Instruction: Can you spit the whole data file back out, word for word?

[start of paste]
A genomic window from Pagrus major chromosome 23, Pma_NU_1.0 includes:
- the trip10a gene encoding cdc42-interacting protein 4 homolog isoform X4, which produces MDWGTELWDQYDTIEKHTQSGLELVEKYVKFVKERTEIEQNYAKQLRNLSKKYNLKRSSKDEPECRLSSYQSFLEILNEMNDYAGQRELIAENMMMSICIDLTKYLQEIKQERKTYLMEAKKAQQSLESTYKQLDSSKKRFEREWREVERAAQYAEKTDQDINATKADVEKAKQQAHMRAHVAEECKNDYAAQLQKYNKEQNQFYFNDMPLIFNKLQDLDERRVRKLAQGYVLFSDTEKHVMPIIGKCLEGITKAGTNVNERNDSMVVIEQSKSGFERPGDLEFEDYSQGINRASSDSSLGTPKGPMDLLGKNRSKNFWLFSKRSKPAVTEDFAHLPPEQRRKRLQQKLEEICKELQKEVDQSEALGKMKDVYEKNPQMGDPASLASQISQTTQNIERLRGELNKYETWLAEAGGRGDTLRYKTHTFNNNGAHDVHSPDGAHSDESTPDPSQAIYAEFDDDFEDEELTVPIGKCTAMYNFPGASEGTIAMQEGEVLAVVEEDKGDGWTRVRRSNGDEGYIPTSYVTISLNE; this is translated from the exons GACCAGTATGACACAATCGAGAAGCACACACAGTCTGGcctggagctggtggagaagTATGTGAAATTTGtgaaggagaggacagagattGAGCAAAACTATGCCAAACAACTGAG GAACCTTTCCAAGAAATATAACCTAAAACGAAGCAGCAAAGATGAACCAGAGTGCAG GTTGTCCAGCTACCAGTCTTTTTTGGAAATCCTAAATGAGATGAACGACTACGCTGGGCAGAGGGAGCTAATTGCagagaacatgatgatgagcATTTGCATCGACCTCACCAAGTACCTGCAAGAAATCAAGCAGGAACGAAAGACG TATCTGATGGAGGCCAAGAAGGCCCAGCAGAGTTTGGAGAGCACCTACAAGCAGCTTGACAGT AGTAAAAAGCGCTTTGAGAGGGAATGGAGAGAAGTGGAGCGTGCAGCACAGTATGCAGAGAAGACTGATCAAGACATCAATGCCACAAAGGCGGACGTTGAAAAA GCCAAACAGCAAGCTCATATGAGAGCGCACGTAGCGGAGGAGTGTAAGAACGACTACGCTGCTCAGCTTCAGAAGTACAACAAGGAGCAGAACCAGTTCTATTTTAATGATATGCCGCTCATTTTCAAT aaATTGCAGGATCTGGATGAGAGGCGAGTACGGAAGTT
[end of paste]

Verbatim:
A genomic window from Pagrus major chromosome 23, Pma_NU_1.0 includes:
- the trip10a gene encoding cdc42-interacting protein 4 homolog isoform X4, which produces MDWGTELWDQYDTIEKHTQSGLELVEKYVKFVKERTEIEQNYAKQLRNLSKKYNLKRSSKDEPECRLSSYQSFLEILNEMNDYAGQRELIAENMMMSICIDLTKYLQEIKQERKTYLMEAKKAQQSLESTYKQLDSSKKRFEREWREVERAAQYAEKTDQDINATKADVEKAKQQAHMRAHVAEECKNDYAAQLQKYNKEQNQFYFNDMPLIFNKLQDLDERRVRKLAQGYVLFSDTEKHVMPIIGKCLEGITKAGTNVNERNDSMVVIEQSKSGFERPGDLEFEDYSQGINRASSDSSLGTPKGPMDLLGKNRSKNFWLFSKRSKPAVTEDFAHLPPEQRRKRLQQKLEEICKELQKEVDQSEALGKMKDVYEKNPQMGDPASLASQISQTTQNIERLRGELNKYETWLAEAGGRGDTLRYKTHTFNNNGAHDVHSPDGAHSDESTPDPSQAIYAEFDDDFEDEELTVPIGKCTAMYNFPGASEGTIAMQEGEVLAVVEEDKGDGWTRVRRSNGDEGYIPTSYVTISLNE; this is translated from the exons GACCAGTATGACACAATCGAGAAGCACACACAGTCTGGcctggagctggtggagaagTATGTGAAATTTGtgaaggagaggacagagattGAGCAAAACTATGCCAAACAACTGAG GAACCTTTCCAAGAAATATAACCTAAAACGAAGCAGCAAAGATGAACCAGAGTGCAG GTTGTCCAGCTACCAGTCTTTTTTGGAAATCCTAAATGAGATGAACGACTACGCTGGGCAGAGGGAGCTAATTGCagagaacatgatgatgagcATTTGCATCGACCTCACCAAGTACCTGCAAGAAATCAAGCAGGAACGAAAGACG TATCTGATGGAGGCCAAGAAGGCCCAGCAGAGTTTGGAGAGCACCTACAAGCAGCTTGACAGT AGTAAAAAGCGCTTTGAGAGGGAATGGAGAGAAGTGGAGCGTGCAGCACAGTATGCAGAGAAGACTGATCAAGACATCAATGCCACAAAGGCGGACGTTGAAAAA GCCAAACAGCAAGCTCATATGAGAGCGCACGTAGCGGAGGAGTGTAAGAACGACTACGCTGCTCAGCTTCAGAAGTACAACAAGGAGCAGAACCAGTTCTATTTTAATGATATGCCGCTCATTTTCAAT aaATTGCAGGATCTGGATGAGAGGCGAGTACGGAAGTT